[0006] The cache miss penalty often occurs continuously when the processor kernel 14 accesses a certain section of program codes or data section at the first time. This can adversely affect the performance of the computer system. For solving this problem, a prefetching is proposed. As shown in FIG. 2, a prefetch module 12 is provided between the cache module 11 and the memory device 13. The prefetch module 12 acts to predict possible sections of program codes or data sections to be used next by the processor kernel 14 and read the same into the prefetch module 12. Once the processor kernel 14 finds that it is unable to get required data or instructions from the cache module 11 (i.e., a cache miss occurred), the prefetch module 12 is checked to search the data or instructions. If the required data or instructions are already in the prefetch module 12, a successful access is then realized, and the required cache lines are stored in the cache module 11 by reading the same from the prefetch module 12. As a result, the cache miss penalty is greatly reduced. However, a prefetch miss still may occur if the required data or instructions are not in the prefetch module 12. It is still required to get the required cache lines from the external memory device 13. Thus, a significant system delay (called prefetch miss penalty) is occurred.

[0007] Conventionally, the architecture of the prefetch module 12 is configured to be the same as the cache module, and thus the cache line is employed as the data length of the prefetch module 12. In other words, the length of a burst transfer in a dynamic random access memory (DRAM) is taken as a data transfer unit. However, the interface either between the prefetch module 12 and the cache module 11 or between the pre-fetch module 11 and the processor kernel 14 is not a DRAM interface. Hence, it is not necessary to take the cache line as a data transfer unit. Practically, data transfer rate may be significantly lowered if the cache line is used as the data transfer unit.

[0008] Specifically, three interfaces are provided in the processor structure with cache module 11 and prefetch module 12. The first interface 15 is an external interface between the prefetch module 12 and the external memory device 13. The second interface 16 is provided between the prefetch module 12 and the cache module 11. The third interface 17 is provided between the cache module 11 and the processor kernel 14 for transferring data/instruction from the cache module 11 to the processor kernel 14. Conventionally, data transfer unit taken in each of the first and the second interfaces 15 and 16 is the same as the data length of the cache line. As for data access via the third interface 17, if it is related to data access of either first or second interface, the data access can be performed only after the cache line has been accessed. However, the data length of the cache line is not an optimum data transfer unit between the prefetch module 12 and any one of the memory device 13, the cache module 11, and the processor kernel 14. This is because a length of the cache line is related to structure of the cache module 11. Theoretically, the length of the cache line is fixed during the working cycles of the processor kernel 14. However, the processor kernel 14 is dynamic in accessing data/instruction when being executed. Hence, an optimum performance of the processor kernel 14 is not obtained if the cache line having the fixed length is taken as the data transfer unit. As a result, resources are wasted.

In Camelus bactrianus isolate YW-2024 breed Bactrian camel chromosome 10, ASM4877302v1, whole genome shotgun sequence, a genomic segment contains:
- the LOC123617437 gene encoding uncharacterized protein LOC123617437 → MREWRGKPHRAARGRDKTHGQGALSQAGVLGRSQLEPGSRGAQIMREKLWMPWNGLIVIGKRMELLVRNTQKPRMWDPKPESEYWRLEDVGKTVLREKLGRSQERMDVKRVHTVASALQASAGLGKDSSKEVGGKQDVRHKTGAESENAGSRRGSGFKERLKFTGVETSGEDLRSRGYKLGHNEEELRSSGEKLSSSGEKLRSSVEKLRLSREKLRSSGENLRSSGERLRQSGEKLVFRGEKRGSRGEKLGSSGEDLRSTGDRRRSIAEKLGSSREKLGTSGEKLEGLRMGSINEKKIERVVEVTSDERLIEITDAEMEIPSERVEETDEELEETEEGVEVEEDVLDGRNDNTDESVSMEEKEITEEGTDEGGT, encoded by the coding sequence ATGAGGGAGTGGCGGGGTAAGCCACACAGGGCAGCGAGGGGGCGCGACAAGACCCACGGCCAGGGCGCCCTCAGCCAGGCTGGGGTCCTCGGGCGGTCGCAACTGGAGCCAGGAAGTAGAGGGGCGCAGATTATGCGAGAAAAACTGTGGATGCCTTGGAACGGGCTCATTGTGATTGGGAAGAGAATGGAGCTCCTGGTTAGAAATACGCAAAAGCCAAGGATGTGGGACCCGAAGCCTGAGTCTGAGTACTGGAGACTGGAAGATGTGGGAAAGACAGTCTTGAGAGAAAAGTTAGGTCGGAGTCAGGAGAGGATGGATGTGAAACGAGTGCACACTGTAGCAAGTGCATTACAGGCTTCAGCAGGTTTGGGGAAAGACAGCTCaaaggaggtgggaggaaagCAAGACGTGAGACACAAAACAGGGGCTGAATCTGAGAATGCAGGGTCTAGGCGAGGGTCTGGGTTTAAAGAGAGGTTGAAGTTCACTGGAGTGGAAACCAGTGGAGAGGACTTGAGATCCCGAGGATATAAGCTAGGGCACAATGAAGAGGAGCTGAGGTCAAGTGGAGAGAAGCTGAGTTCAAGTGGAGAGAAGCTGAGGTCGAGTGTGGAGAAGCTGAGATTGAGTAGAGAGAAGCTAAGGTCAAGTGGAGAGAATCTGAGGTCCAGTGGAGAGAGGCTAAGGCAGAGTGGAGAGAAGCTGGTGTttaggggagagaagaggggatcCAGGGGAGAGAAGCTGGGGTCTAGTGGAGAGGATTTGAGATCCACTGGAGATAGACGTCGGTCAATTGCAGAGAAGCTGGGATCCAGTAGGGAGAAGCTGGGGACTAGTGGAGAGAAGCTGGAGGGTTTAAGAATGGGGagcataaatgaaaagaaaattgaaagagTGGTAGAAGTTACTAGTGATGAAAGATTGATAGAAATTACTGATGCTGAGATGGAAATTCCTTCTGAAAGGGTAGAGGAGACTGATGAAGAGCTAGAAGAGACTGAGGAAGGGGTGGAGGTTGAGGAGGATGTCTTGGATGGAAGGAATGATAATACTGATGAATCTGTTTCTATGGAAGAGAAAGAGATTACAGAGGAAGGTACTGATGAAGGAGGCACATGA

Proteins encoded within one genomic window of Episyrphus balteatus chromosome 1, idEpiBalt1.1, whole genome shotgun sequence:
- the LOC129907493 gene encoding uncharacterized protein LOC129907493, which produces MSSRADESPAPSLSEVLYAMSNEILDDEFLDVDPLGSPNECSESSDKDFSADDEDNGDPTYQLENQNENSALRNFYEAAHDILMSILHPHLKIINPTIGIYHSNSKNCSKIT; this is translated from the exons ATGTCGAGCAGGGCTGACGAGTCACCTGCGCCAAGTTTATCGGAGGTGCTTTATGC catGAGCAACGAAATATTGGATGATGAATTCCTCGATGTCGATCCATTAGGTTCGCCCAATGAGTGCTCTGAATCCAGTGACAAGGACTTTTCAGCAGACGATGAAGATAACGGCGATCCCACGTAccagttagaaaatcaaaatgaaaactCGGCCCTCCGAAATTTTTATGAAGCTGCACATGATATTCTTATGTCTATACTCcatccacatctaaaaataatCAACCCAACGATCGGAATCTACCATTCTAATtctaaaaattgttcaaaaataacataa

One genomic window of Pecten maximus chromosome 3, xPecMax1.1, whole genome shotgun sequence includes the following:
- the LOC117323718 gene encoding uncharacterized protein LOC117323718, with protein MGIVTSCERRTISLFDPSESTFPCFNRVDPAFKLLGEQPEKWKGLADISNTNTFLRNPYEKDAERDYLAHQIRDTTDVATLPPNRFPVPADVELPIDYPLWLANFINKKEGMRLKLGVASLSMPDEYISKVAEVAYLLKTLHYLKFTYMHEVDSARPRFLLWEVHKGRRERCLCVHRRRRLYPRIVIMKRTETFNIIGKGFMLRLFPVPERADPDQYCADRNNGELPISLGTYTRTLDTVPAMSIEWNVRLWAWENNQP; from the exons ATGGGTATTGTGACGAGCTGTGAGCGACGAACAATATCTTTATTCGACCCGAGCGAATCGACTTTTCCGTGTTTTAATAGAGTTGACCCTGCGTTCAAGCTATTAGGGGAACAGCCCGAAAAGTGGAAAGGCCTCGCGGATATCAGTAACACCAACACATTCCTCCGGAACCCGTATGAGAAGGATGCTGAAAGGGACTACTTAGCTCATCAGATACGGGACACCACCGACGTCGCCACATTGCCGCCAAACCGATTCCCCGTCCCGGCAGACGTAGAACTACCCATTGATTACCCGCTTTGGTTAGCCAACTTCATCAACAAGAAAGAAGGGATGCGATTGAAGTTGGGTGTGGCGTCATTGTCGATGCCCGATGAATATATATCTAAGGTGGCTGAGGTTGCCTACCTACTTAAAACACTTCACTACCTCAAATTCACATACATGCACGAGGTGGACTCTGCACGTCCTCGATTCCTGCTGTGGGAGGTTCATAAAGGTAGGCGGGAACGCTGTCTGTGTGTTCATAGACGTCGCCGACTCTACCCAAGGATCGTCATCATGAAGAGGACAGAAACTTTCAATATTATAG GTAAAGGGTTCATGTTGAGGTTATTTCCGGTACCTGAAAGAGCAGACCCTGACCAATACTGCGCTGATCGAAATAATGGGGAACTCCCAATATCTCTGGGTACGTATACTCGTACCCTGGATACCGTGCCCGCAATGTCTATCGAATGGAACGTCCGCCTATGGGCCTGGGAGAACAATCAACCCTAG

[0009] For example, several problems have been found when a cache line having a fixed length is taken as a data transfer unit as follows:

[0010] (1) In the process of data transfer via the interface, it can be known that a long data string is about to be accessed and data length thereof is longer than a data length of the current cache line. However, the data length of the cache line is fixed, resulting in an inhibition of longer burst length setting, an inhibition of reduction of times of initial delay, and time consuming.

[0011] (2) In the process of data transfer via the interface, it can be known that a short data string is about to be accessed and data length thereof is shorter than the data length of the current cache line. However, as stated above, the data length of the cache line is fixed. As a result, it is still required to access data by taking the length of the cache line as an access unit and thus unnecessary data is accessed, resulting in a waste of limited resources.

SUMMARY OF THE INVENTION

[0012] The object of the present invention is to provide a method and an architecture capable of programming and controlling access of data and instructions, so as to control a continuous data transfer mode based on instruction or data format, thereby effecting an optimum performance of data transfer and greatly reducing a possibility of transferring unnecessary data.